The star of this dish was of course the cauliflower stalks which were tender and tasted delicious. I was delighted to see again a cauliflower with such lovely stalks and used the stalks and green in this dish as well as in a dal. Yep, I am officially that age when I get excited by cauliflower stalks.
Instead of going "Oooh, Farhan Akhtar", I am like "Oooh, such lovely green, firm, kopi'r daanta (cauli stalks)"🥰. My heart races seeing such stuff.
Here is a video to give you an idea about making this dish.

Bati Charchari 2 -- with cauliflower stalks et al, pumpkin and eggplant

Chop in equal proportions all of the following vegetables.

Cauliflower stalks and leaves

*I have chopped everything in cubes but you can chop them longitudinally

Heat Mustard Oil for cooking

Temper the hot oil with
1 tsp Paanchphoron
3-4 Green Chili
a pinch of Hing

Now add the vegetables, one after the another.
So add pumpkin, quick saute, then add cauliflower stalks.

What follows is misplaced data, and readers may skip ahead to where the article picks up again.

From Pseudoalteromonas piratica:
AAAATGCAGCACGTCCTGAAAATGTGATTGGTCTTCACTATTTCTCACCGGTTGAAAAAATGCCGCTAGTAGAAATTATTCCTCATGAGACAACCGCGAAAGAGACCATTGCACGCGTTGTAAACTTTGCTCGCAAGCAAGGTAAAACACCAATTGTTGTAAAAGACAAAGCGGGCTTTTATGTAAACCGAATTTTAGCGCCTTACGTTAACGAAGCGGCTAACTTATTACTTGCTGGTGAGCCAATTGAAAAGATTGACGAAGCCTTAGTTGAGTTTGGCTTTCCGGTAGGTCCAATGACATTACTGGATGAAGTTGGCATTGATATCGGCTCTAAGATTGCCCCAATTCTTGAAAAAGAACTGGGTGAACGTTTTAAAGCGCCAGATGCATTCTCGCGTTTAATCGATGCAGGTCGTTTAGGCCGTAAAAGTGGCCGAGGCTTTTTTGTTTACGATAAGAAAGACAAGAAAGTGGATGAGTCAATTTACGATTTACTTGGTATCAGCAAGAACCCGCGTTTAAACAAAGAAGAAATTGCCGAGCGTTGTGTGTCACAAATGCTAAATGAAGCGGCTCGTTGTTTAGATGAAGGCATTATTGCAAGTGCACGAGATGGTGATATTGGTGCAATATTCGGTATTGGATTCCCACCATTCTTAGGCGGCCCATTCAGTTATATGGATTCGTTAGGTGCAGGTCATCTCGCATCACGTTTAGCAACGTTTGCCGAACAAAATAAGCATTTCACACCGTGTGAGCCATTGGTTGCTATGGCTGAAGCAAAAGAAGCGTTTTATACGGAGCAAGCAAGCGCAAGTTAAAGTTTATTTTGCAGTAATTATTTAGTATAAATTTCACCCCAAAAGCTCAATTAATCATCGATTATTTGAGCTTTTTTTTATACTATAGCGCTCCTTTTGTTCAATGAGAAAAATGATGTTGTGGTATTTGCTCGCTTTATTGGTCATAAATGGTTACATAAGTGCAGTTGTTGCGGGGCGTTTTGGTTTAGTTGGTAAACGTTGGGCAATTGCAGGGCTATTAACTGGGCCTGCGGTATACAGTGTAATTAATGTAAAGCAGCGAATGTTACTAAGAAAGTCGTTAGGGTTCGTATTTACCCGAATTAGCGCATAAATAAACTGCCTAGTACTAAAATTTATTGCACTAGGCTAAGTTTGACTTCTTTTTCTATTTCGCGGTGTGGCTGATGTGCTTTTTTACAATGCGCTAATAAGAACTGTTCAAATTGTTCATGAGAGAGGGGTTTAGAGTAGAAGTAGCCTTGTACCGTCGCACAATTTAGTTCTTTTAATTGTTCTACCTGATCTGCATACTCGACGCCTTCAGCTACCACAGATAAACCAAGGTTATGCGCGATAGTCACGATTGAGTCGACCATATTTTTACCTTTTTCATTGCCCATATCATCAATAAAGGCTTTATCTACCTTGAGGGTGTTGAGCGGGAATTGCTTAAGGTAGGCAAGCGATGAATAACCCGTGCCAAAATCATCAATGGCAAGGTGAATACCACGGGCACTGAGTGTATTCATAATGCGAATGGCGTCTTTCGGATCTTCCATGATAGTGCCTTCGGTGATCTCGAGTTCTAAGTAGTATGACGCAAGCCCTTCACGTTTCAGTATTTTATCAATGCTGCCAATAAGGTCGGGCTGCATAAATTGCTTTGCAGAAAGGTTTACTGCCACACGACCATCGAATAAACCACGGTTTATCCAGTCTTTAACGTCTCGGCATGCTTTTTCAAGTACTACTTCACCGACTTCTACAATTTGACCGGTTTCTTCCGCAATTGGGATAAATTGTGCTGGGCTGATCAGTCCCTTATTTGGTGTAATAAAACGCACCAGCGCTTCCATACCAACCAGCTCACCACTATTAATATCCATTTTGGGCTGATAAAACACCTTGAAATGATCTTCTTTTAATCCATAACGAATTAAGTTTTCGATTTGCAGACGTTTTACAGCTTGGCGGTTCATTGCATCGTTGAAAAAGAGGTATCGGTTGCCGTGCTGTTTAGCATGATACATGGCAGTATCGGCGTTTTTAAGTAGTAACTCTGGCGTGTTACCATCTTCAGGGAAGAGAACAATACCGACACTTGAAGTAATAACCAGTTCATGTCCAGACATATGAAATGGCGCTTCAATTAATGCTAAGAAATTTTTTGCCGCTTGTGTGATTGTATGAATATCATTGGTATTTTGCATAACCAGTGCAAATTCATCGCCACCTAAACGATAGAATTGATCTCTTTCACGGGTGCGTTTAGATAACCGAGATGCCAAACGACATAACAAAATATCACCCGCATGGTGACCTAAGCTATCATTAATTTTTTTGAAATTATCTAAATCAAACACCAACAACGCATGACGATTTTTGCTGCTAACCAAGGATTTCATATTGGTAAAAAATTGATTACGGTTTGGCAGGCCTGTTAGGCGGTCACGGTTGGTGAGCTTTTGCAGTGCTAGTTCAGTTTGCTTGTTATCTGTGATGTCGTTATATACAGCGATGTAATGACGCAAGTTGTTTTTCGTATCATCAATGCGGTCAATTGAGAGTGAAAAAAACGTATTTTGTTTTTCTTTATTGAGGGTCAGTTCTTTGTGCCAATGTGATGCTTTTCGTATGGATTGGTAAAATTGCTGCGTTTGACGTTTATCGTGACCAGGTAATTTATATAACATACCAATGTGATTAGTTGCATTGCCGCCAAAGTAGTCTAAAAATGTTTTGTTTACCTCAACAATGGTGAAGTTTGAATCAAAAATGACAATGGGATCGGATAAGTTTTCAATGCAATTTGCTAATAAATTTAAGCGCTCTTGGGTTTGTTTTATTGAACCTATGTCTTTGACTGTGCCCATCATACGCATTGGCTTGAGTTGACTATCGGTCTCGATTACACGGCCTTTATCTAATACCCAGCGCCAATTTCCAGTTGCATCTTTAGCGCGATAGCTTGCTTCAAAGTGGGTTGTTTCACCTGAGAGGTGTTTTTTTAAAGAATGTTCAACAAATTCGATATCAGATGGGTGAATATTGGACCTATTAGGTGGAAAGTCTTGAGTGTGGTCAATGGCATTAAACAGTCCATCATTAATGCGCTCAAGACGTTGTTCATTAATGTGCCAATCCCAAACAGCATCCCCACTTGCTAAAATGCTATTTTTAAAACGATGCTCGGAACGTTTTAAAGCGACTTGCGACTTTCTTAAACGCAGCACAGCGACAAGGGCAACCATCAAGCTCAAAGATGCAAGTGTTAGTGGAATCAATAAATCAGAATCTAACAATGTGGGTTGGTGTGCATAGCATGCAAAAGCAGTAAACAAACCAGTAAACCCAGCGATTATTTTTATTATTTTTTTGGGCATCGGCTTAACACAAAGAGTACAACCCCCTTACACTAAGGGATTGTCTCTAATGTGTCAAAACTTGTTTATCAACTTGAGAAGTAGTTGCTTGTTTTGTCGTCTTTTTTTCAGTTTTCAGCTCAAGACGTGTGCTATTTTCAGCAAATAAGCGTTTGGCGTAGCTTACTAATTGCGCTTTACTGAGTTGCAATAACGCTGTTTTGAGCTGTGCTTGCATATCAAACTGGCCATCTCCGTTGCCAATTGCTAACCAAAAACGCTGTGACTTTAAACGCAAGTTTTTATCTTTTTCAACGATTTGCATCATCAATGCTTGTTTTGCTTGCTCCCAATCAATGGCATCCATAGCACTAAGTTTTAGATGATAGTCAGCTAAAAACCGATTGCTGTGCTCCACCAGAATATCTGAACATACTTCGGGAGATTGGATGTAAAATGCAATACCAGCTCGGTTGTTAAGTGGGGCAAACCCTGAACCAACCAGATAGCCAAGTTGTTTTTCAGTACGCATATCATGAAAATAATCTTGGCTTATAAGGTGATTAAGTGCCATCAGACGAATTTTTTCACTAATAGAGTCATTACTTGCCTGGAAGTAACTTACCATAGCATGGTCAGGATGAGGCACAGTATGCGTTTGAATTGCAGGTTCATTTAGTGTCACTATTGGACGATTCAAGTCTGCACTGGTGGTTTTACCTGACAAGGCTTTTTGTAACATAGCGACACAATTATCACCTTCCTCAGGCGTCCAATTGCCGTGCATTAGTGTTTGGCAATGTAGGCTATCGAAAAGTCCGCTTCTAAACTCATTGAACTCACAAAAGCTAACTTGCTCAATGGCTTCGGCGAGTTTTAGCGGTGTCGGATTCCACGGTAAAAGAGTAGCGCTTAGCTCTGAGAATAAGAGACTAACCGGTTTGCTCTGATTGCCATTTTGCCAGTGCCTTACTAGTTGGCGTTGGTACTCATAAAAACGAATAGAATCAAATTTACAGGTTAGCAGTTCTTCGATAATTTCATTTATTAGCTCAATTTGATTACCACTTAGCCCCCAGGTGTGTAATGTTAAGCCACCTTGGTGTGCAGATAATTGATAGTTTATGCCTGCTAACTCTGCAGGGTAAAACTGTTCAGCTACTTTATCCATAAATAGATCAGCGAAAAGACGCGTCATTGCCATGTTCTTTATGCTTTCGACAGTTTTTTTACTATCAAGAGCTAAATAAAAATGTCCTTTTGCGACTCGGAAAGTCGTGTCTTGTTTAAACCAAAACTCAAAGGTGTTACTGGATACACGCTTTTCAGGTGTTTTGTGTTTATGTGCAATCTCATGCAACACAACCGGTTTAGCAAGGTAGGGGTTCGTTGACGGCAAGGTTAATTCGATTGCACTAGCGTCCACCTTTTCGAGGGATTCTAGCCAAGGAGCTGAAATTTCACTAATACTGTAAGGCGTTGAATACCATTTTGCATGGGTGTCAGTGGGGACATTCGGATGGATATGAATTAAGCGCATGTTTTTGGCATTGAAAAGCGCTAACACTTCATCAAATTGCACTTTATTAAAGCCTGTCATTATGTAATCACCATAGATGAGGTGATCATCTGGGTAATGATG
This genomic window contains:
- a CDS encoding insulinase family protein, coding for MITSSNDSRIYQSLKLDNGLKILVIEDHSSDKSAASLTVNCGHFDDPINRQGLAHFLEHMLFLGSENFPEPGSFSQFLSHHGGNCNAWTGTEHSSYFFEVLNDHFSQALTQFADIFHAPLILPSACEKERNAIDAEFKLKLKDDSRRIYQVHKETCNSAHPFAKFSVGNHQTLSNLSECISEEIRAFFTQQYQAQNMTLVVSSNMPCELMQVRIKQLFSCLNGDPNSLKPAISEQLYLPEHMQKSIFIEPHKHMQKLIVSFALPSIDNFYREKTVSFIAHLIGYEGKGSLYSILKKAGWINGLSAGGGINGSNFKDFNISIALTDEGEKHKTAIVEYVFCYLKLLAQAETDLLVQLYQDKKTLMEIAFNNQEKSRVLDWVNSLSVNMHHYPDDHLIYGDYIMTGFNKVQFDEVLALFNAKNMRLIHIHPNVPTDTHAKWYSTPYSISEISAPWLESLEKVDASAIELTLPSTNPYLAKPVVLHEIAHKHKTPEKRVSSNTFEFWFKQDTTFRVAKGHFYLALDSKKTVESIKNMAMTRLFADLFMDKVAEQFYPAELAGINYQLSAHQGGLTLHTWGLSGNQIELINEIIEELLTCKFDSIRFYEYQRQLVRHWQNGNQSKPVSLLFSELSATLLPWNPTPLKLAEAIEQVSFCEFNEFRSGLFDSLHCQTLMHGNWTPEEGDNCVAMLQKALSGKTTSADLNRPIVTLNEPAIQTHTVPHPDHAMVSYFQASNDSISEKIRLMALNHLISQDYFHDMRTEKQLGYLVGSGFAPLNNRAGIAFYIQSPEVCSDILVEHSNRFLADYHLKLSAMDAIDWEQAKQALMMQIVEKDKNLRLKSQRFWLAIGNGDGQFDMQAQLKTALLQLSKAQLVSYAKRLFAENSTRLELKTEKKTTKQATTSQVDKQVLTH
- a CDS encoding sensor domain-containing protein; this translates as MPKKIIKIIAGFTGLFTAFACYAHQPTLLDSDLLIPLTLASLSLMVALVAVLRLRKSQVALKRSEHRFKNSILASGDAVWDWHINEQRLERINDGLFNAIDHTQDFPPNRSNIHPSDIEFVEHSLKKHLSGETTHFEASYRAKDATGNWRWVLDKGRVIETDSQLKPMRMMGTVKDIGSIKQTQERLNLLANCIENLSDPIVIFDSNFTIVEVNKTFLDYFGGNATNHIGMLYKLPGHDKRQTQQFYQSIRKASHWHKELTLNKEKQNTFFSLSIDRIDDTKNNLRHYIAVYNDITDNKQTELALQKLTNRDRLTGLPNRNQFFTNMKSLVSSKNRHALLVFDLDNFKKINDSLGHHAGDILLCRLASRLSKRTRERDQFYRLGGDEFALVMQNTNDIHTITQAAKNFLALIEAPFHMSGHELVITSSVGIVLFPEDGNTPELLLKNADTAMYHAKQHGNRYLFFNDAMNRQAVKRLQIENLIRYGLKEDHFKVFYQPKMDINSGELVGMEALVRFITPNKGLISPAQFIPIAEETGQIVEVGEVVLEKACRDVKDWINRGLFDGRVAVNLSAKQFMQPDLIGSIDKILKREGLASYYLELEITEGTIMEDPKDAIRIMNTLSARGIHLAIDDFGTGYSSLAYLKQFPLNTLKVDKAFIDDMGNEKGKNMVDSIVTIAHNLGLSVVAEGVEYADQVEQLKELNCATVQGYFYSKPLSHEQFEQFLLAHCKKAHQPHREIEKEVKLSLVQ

Next, goes in cauliflower florets, saute for a minute.
Next eggplant

Sprinkle some Turmeric powder and saute everything for a couple of minutes.

1 Cup of water
1 tsp of Mustard paste (OR 1 tsp Kashundi mixed with some water)
Salt to taste

Mix well.

Cover and cook at low medium until vegetables are tender.

Finish off with a tsp of kashundi and few green chilies for best taste

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Wednesday, September 18, 2019

Tumi'r Chicken Malai Kabab

Today is Bishawakarma Pujo.

And guess what ? I do not have a single food memory of this festival.